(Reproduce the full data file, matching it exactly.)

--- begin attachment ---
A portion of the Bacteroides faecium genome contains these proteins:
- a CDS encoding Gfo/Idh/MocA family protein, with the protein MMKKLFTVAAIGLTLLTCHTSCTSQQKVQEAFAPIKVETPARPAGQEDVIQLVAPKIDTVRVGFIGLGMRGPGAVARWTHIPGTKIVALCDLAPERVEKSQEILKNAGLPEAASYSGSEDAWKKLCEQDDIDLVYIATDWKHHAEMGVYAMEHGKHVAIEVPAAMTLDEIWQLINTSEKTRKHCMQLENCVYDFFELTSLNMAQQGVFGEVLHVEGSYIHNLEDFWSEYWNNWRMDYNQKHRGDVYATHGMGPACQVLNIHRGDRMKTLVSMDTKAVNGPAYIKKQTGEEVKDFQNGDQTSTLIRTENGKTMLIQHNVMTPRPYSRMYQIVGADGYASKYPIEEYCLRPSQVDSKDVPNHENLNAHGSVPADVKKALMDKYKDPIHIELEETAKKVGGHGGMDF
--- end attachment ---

A portion of the Bacteroides faecium genome contains these proteins:
- a CDS encoding Gfo/Idh/MocA family protein, with the protein MMKKLFTVAAIGLTLLTCHTSCTSQQKVQEAFAPIKVETPARPAGQEDVIQLVAPKIDTVRVGFIGLGMRGPGAVARWTHIPGTKIVALCDLAPERVEKSQEILKNAGLPEAASYSGSEDAWKKLCEQDDIDLVYIATDWKHHAEMGVYAMEHGKHVAIEVPAAMTLDEIWQLINTSEKTRKHCMQLENCVYDFFELTSLNMAQQGVFGEVLHVEGSYIHNLEDFWSEYWNNWRMDYNQKHRGDVYATHGMGPACQVLNIHRGDRMKTLVSMDTKAVNGPAYIKKQTGEEVKDFQNGDQTSTLIRTENGKTMLIQHNVMTPRPYSRMYQIVGADGYASKYPIEEYCLRPSQVDSKDVPNHENLNAHGSVPADVKKALMDKYKDPIHIELEETAKKVGGHGGMDF